Where Have All the Art Stores Gone?

The short answer is...nowhere

New York Central Art Supply store on Third Avenue in the East Village.

New York Central Art Supply store on Third Avenue in the East Village. (Photo: Screenshot via Google Maps)

Another day, another New York institution bites the dust. After 111 years in business, New York Central Art Supply has announced that at the end of this summer it will be closing its doors for good. The store’s building, at 62 Third Avenue and East 11th Street, is losing its month-to-month lease, according to Vanishing New York blogger Jeremiah Moss.

New York Central was founded in 1905 by the Benjamin Steinberg and has remained a family operation for over a century. The store was best known for its extensive paper department, which featured rare dyed and handmade papers from Europe and Asia. Owners began laying off staff last summer, as the Observer previously reported. 

“Over the course of the summer, we will be selling all existing merchandise at greatly reduced prices,” wrote the Steinbergs in a statement on the closing on the store’s website. “We will also be entertaining any offers to acquire our inventory and intellectual property. There truly is no other store like Central in the world…We truly hope another store or vendor recognizes this and can help our team keep doing what they love.”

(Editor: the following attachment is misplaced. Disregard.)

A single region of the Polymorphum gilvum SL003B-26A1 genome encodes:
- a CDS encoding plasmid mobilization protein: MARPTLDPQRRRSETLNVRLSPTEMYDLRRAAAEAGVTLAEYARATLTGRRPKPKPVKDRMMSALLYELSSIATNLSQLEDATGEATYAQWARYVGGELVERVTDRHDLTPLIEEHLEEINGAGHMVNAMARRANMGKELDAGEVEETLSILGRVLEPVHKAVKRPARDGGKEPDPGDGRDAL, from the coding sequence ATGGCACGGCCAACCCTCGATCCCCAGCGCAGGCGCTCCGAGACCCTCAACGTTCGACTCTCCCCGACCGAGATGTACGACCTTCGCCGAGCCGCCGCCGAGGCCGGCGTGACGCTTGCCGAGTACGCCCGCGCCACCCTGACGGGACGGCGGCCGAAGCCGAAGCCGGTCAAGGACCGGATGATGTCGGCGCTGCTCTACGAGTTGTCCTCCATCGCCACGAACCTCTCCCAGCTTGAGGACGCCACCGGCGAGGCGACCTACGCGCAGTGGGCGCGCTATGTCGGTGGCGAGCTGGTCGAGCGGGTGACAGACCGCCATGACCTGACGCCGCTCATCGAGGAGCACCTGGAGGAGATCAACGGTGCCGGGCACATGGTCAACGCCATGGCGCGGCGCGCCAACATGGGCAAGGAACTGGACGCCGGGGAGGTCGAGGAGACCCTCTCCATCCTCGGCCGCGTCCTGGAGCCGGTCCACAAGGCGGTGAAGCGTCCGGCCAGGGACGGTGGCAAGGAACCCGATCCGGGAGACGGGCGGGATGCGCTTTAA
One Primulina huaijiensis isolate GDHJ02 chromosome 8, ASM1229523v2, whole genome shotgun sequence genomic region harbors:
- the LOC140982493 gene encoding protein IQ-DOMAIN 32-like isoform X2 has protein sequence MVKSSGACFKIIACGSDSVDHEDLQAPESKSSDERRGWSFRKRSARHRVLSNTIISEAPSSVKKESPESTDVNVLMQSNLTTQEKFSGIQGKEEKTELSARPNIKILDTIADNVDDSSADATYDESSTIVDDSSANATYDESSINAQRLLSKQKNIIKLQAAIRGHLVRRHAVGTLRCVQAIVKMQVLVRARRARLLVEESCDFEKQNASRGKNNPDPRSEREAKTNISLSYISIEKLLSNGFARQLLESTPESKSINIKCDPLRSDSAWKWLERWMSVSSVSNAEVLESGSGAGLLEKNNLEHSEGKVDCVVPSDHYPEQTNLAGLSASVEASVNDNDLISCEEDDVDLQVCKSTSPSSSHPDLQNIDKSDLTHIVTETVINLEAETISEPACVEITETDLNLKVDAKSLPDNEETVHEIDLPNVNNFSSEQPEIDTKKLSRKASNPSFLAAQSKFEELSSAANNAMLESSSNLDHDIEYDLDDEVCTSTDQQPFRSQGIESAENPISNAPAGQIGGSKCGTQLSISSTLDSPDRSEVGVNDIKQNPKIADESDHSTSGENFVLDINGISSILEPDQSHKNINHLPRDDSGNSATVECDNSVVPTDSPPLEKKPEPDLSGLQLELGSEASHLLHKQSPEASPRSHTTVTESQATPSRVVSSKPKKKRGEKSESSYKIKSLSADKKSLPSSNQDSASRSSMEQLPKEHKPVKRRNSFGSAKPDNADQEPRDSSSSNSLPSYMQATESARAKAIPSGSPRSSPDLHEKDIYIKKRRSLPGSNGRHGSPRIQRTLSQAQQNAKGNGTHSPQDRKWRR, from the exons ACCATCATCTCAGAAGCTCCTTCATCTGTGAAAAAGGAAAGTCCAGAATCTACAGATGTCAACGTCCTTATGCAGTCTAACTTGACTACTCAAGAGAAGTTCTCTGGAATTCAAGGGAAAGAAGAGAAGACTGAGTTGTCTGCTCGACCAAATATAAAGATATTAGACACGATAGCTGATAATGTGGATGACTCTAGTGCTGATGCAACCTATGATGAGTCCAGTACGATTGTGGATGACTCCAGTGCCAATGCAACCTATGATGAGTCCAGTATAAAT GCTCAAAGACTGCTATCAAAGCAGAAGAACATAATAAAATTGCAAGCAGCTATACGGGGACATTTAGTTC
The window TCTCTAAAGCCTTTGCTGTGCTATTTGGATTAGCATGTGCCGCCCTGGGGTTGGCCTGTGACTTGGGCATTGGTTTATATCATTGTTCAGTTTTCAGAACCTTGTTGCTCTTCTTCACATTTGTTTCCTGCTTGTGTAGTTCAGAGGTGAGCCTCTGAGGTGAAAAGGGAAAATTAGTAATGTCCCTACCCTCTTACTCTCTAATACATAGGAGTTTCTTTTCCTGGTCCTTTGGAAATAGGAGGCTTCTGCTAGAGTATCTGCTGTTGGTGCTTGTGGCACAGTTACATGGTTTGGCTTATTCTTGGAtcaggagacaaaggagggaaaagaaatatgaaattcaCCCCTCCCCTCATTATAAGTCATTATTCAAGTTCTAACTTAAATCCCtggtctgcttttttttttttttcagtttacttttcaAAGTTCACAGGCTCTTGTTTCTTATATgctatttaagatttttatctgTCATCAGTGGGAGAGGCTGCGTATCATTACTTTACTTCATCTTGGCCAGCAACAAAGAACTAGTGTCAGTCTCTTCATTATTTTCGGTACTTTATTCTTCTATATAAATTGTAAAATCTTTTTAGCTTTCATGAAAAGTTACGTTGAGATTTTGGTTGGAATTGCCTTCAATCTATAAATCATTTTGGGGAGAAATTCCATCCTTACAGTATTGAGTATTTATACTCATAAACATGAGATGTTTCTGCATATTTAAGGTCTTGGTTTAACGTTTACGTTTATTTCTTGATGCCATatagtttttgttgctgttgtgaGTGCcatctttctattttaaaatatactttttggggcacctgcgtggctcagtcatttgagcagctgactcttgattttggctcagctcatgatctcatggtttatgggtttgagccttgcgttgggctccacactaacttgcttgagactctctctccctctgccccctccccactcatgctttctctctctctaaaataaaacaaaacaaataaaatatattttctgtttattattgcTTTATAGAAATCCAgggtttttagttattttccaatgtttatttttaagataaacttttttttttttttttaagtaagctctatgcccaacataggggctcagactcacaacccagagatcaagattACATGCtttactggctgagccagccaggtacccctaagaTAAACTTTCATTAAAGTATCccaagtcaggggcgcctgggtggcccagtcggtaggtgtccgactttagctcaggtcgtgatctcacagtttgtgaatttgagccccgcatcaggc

For the city’s artists and students, the closure marks yet another major loss. In 2014, the legendary Canal Street art store Pearl Paint closed its doors, though its dwindling inventory over preceding months had already foretold the shuttering. And in April, news broke that Lee’s Art Shop on West 57th Street would close this summer as well, following in the footsteps of several other longtime Midtown tenants such as Steinway & Sons pianos and Rizzoli Bookstore, all of whom had succumbed to a development boom in the area.

While some art supplies are certainly ubiquitous enough that they can be easily found and ordered online through Amazon, New York Central was among a handful of operations that the community relied on for both speciality items and custom services. At different points, both Pearl Paint and New York Central ran framing operations.

But fear not, while New York Central and its cohorts are mourned, hope is not lost for artists who still enjoy lugging canvases home on the subway. The short answer to our initial question, “Where have all the art stores gone?” is, well…nowhere. There are still a dozen below 23rd Street in Manhattan. Personalized service varies, but some remaining notable brick and mortar shops include Blick for paint and brushes; Michael’s for pens, construction paper and craft supplies; and Scrap Yard for spray paint.

Where Have All the Art Stores Gone?